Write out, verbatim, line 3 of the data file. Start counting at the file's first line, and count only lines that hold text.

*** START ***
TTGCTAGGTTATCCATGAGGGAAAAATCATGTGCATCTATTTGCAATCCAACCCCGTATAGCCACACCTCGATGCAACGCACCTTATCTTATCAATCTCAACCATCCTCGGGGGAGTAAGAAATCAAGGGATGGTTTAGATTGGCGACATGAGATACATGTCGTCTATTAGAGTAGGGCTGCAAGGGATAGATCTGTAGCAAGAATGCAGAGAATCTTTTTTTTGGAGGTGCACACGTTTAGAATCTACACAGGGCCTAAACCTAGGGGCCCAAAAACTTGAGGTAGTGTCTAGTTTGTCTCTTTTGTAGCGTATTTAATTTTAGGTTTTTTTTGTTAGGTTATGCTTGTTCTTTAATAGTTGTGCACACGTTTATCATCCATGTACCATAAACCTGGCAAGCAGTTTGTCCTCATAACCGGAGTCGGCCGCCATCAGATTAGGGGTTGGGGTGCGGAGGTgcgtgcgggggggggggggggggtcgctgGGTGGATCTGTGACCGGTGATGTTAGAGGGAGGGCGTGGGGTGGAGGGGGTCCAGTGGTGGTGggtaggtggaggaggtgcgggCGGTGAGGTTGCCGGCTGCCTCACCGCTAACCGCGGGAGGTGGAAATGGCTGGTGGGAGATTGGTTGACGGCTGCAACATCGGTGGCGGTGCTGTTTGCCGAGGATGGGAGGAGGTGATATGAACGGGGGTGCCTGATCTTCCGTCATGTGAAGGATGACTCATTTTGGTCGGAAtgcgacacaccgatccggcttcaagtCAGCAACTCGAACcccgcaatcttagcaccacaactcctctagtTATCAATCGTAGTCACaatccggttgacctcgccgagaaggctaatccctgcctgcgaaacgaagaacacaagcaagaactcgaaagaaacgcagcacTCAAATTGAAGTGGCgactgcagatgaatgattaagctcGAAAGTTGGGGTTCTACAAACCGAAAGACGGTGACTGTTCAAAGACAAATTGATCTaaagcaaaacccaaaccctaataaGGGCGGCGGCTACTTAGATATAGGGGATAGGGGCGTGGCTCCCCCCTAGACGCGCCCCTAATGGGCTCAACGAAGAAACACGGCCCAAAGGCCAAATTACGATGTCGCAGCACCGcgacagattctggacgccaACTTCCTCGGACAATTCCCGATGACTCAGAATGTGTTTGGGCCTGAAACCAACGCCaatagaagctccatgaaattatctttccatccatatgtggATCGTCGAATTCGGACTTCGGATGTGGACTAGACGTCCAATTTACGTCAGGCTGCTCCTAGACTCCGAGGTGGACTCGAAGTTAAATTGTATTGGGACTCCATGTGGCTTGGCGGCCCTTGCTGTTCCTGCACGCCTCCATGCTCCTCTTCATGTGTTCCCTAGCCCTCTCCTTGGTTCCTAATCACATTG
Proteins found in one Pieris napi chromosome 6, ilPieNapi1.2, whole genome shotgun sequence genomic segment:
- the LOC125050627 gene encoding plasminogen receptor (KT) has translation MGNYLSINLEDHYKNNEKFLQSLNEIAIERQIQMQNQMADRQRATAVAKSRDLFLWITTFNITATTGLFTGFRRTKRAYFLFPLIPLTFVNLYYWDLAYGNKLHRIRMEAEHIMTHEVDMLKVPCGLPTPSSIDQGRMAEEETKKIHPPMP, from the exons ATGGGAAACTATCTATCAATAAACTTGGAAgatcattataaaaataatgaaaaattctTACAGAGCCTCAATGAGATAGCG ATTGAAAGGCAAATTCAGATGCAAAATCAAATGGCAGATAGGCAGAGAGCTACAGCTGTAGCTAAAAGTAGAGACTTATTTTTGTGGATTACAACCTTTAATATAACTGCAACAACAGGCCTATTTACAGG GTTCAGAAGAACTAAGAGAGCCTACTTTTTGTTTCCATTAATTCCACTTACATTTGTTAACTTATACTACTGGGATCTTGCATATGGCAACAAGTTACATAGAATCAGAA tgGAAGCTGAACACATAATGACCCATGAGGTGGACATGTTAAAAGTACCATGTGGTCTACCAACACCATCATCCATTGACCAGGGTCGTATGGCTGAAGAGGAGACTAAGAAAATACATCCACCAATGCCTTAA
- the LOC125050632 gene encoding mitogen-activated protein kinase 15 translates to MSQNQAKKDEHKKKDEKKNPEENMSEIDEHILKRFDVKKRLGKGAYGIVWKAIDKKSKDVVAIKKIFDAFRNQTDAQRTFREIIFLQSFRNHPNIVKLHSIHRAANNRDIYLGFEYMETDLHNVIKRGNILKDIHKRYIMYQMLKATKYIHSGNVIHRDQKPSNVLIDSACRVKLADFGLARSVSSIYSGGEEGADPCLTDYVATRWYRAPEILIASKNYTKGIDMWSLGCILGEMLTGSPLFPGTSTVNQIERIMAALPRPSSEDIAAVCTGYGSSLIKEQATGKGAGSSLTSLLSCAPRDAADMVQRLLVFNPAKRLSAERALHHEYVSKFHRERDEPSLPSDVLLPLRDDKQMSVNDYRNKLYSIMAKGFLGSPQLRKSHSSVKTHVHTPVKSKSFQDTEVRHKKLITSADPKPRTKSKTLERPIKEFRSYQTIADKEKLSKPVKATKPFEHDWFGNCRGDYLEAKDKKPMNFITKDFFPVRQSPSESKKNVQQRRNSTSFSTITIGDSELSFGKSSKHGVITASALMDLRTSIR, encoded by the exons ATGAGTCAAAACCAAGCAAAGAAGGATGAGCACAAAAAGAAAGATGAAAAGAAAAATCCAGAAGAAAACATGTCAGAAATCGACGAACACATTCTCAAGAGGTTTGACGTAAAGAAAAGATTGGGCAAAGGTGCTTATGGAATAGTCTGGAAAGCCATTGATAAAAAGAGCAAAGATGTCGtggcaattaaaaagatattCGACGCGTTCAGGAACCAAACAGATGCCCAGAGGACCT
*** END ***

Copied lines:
- the LOC125050627 gene encoding plasminogen receptor (KT) has translation MGNYLSINLEDHYKNNEKFLQSLNEIAIERQIQMQNQMADRQRATAVAKSRDLFLWITTFNITATTGLFTGFRRTKRAYFLFPLIPLTFVNLYYWDLAYGNKLHRIRMEAEHIMTHEVDMLKVPCGLPTPSSIDQGRMAEEETKKIHPPMP, from the exons ATGGGAAACTATCTATCAATAAACTTGGAAgatcattataaaaataatgaaaaattctTACAGAGCCTCAATGAGATAGCG ATTGAAAGGCAAATTCAGATGCAAAATCAAATGGCAGATAGGCAGAGAGCTACAGCTGTAGCTAAAAGTAGAGACTTATTTTTGTGGATTACAACCTTTAATATAACTGCAACAACAGGCCTATTTACAGG GTTCAGAAGAACTAAGAGAGCCTACTTTTTGTTTCCATTAATTCCACTTACATTTGTTAACTTATACTACTGGGATCTTGCATATGGCAACAAGTTACATAGAATCAGAA tgGAAGCTGAACACATAATGACCCATGAGGTGGACATGTTAAAAGTACCATGTGGTCTACCAACACCATCATCCATTGACCAGGGTCGTATGGCTGAAGAGGAGACTAAGAAAATACATCCACCAATGCCTTAA